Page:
Sailing across an ocean is an adventure of a lifetime. Being able to harness the wind and current to get to a destination is something everybody should experience at least once. I’ve taken many new crew members on my sailboats before on long ocean passages, and for the most part, they all enjoyed them. Some even have gone out and made a career out of sailing. Although finding the right boat and Captain is where it can get a little tricky. In this article, I will tell you my secrets on finding these opportunities to have fun and stay safe.Continue reading
Yes, this is another stretch. But I’d love to ride along in one of the rally cars of the annual Dakar Rally. It doesn’t have to be in the desert on a heavy sand dune. Heck, it doesn’t even have to be with one of the rally drivers. It could be with the maintenance on the way to Lima or Riyadh. I don’t care. The Dakar Rally used to be organized in Africa, known as the Paris–Dakar Rally. The route used to travel overland from France to Spain, Morocco, Western Sahara, Mauritania, Mali, and Senegal’s capital Dakar, though sometimes theContinue reading
Planning ahead is canceled. That has been the case since March-ish 2020 and doesn’t seem to stop in 2021. Jonas and I already knew back in July that continuing our Kayak+Work trip down the Danube in our trusty Zucchini would probably not happen. Now I’m ready to call it. And oof, last year’s happy 2020 post aged so badly. I’m keeping it just to remind myself how happy and positive I was at the start of it all. This year hasn’t been full of suffering for me – thank goodness – but it has been thoroughly mind-numbing Although I did accomplish the thingsContinue reading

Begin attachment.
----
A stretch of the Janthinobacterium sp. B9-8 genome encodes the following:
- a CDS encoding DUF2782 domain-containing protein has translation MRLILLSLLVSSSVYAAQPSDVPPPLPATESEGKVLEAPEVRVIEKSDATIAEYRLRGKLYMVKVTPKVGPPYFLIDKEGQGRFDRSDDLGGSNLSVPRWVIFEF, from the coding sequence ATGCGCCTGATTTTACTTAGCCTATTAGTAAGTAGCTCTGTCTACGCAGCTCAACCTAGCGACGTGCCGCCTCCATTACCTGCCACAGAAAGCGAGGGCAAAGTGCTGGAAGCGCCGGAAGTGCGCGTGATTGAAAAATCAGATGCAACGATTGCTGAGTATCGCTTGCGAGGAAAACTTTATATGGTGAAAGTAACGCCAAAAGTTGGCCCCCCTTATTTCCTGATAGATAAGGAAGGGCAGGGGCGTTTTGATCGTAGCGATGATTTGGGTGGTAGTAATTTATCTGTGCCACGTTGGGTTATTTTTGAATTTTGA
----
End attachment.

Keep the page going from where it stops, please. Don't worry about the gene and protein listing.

This little diary is a continuation of the ‘Pandemic in Penang’ diary I’ve kept during Malaysia’s harder lockdown. Long story short: we were traveling in Malaysia and other Asian countries when the coronavirus lockdowns caught us in George Town, Penang. We stayed there during the various phases of lockdown, from MCO to CMCO and RMCO (“Recovery Movement Control Order”). When interstate travel opened up, we planned our departure from Penang to travel within Malaysia’s borders. “SOP” stands for “Standard Operating Procedure”. Days since we entered Malaysia: [DateCounter startDate=”2020-02-26″ endDate=”now” format=”Days”] Days since the start of the Movement Control Order (MCO): [DateCounterContinue reading
Before you judge our decision to stay in Malaysia and not ‘repatriate’ ourselves, scroll to the bottom to read our motivations for riding out the pandemic in Penang/George Town. If coronavirus statistics trigger your anxiety, this journal might not be for you. Also, I wrote this, so not everything here reflects Jonas’ views. My sources for Malaysia come from the trilingual news website Malaysia Kini, which has an excellent COVID-19 tracker which adds new functionality almost twice a week, and our elevator. My world stats come from the Johns Hopkins University COVID-19 Dashboard, which unfortunately keeps butchering country names. TheContinue reading